Centerline Placement and Alignment of Single Carbon Nanotubes In Cylindrical Droplets of Nanometer Diameter

Richa Sharma, Chemical Engineering, MIT, 66-565, 25 Ames St., Cambridge, MA 02139 and Michael S. Strano, 66-566 Department of Chemical Engineering, Massachusetts Institute of Technology, 77 Massachusetts Avenue, Cambridge, MA 02139.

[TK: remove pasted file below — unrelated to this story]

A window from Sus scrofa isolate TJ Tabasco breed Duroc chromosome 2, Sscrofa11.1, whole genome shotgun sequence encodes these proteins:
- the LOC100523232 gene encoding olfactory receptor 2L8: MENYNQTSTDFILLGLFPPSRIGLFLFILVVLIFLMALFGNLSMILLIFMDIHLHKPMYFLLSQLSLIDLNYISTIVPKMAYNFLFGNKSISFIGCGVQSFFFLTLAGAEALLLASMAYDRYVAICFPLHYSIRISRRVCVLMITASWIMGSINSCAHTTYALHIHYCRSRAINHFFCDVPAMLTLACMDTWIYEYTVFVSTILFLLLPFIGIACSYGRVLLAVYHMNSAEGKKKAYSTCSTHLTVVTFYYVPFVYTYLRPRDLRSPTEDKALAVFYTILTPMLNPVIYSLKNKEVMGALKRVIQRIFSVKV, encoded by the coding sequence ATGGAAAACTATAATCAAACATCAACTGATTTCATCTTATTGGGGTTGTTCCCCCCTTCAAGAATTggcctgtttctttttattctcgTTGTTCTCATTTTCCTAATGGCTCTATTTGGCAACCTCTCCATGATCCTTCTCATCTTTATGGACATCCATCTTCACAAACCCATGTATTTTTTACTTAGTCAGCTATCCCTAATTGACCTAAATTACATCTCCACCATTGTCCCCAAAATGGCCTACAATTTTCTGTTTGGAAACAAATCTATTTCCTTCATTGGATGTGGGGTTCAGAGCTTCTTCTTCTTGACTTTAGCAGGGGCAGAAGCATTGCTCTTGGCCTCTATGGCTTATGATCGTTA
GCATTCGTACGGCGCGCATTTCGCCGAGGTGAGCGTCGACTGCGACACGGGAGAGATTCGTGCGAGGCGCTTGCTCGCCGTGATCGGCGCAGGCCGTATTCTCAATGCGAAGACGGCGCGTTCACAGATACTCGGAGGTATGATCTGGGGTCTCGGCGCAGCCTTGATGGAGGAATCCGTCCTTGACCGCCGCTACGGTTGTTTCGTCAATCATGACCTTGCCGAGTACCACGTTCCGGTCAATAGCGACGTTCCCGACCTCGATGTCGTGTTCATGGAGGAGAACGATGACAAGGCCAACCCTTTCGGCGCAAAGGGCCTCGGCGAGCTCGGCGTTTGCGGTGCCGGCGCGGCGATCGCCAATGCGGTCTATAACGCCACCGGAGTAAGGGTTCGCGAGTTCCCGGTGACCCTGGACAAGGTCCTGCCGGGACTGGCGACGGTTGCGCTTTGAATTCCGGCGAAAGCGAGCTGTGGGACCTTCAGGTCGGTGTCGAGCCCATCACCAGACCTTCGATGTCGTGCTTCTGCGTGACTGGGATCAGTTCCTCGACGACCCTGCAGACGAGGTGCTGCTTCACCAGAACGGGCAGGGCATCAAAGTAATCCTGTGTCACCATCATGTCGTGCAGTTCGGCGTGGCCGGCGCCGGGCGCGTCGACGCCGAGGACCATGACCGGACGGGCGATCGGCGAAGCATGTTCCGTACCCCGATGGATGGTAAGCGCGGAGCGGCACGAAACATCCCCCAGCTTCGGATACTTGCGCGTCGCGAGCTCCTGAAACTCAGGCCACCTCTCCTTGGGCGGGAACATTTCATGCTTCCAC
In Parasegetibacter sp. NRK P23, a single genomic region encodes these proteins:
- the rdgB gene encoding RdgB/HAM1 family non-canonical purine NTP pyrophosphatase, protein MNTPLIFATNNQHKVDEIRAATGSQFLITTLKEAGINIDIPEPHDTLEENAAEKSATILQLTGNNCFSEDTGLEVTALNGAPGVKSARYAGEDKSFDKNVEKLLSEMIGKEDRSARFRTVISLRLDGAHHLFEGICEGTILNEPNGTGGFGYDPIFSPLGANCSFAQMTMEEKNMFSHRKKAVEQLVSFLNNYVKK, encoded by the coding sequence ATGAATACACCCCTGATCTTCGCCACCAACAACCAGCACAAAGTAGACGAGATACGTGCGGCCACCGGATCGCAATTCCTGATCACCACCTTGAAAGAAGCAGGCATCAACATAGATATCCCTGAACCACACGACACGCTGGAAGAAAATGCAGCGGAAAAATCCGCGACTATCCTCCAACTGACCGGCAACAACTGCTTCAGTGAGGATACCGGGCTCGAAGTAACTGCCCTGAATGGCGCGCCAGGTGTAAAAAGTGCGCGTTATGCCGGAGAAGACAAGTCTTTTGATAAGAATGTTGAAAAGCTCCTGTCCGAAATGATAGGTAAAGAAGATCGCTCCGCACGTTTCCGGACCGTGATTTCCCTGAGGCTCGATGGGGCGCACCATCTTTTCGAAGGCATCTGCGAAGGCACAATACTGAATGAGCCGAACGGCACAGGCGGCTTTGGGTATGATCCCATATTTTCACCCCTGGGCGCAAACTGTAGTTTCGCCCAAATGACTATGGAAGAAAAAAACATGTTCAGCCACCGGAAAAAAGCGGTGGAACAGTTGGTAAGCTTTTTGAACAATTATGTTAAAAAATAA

The hydrodynamic flow patterns inside high aspect ratio evaporating cylindrical droplets have utility for parallel alignment, positioning and placement of nanoparticles. We successfully create ~200 nm diameter cylindrical droplets for the first time using alternating hydrophobic and hydrophilic SAM layers made by a micro-contacting printing technique. We find that as the diameter of the droplet is reduced below 1000 nm (950-175 nm), a reversal of the internal flow is evident with highly accurate parallel alignment and placement of single walled carbon nanotubes along the centerline with 95 % precision. In contrast deposition is along the edges for droplets larger than 3 um in diameter. This flow reversal is a direct consequence of the evaporation mode switching for the narrow droplets. A model is developed to describe the transition from radially outward to inward flow. This technique should be useful for precisely aligning and placing individual or bundled anisotropic nanoparticles (i.e. carbon nanotubes) with arbitrary surface chemistries.